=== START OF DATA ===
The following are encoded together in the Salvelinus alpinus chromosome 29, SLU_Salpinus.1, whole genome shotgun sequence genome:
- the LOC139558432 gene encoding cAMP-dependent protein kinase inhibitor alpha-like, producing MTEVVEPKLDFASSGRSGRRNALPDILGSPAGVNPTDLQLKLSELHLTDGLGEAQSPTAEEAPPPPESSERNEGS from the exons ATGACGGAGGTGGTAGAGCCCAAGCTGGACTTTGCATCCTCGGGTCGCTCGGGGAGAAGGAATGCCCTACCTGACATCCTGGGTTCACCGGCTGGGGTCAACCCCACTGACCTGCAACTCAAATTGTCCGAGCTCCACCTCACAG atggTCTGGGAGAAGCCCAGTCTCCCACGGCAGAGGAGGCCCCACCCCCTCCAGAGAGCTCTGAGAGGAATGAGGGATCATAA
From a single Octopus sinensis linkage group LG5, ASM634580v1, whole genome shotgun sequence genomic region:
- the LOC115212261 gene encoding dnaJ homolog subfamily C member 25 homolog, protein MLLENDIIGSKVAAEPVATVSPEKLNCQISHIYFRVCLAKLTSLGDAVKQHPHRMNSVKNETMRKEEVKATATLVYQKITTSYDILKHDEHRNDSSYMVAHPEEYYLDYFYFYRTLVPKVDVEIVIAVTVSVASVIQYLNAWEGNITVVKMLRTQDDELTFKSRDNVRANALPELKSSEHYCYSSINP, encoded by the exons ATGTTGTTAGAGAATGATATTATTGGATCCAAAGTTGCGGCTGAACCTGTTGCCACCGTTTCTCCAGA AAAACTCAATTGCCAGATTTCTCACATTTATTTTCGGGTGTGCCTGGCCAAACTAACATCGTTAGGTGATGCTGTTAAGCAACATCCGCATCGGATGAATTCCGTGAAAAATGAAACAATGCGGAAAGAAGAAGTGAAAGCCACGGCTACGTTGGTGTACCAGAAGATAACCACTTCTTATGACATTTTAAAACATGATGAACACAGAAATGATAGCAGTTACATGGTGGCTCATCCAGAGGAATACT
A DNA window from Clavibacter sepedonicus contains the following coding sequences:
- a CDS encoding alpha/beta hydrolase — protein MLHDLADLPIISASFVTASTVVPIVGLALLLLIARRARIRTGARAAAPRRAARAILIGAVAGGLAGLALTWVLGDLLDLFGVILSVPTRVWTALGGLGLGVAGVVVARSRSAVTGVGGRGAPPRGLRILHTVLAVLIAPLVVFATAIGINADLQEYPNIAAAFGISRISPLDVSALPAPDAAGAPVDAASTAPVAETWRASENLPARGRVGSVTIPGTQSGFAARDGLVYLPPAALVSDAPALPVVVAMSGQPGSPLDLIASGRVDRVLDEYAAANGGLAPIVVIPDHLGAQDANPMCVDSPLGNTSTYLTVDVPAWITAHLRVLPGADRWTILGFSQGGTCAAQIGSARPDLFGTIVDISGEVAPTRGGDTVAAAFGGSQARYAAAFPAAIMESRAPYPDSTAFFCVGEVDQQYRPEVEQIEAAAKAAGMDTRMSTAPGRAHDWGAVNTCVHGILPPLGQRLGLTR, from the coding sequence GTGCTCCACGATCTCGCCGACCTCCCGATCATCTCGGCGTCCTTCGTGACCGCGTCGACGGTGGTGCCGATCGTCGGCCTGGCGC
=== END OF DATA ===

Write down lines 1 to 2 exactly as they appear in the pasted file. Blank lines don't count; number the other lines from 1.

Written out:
The following are encoded together in the Salvelinus alpinus chromosome 29, SLU_Salpinus.1, whole genome shotgun sequence genome:
- the LOC139558432 gene encoding cAMP-dependent protein kinase inhibitor alpha-like, producing MTEVVEPKLDFASSGRSGRRNALPDILGSPAGVNPTDLQLKLSELHLTDGLGEAQSPTAEEAPPPPESSERNEGS from the exons ATGACGGAGGTGGTAGAGCCCAAGCTGGACTTTGCATCCTCGGGTCGCTCGGGGAGAAGGAATGCCCTACCTGACATCCTGGGTTCACCGGCTGGGGTCAACCCCACTGACCTGCAACTCAAATTGTCCGAGCTCCACCTCACAG atggTCTGGGAGAAGCCCAGTCTCCCACGGCAGAGGAGGCCCCACCCCCTCCAGAGAGCTCTGAGAGGAATGAGGGATCATAA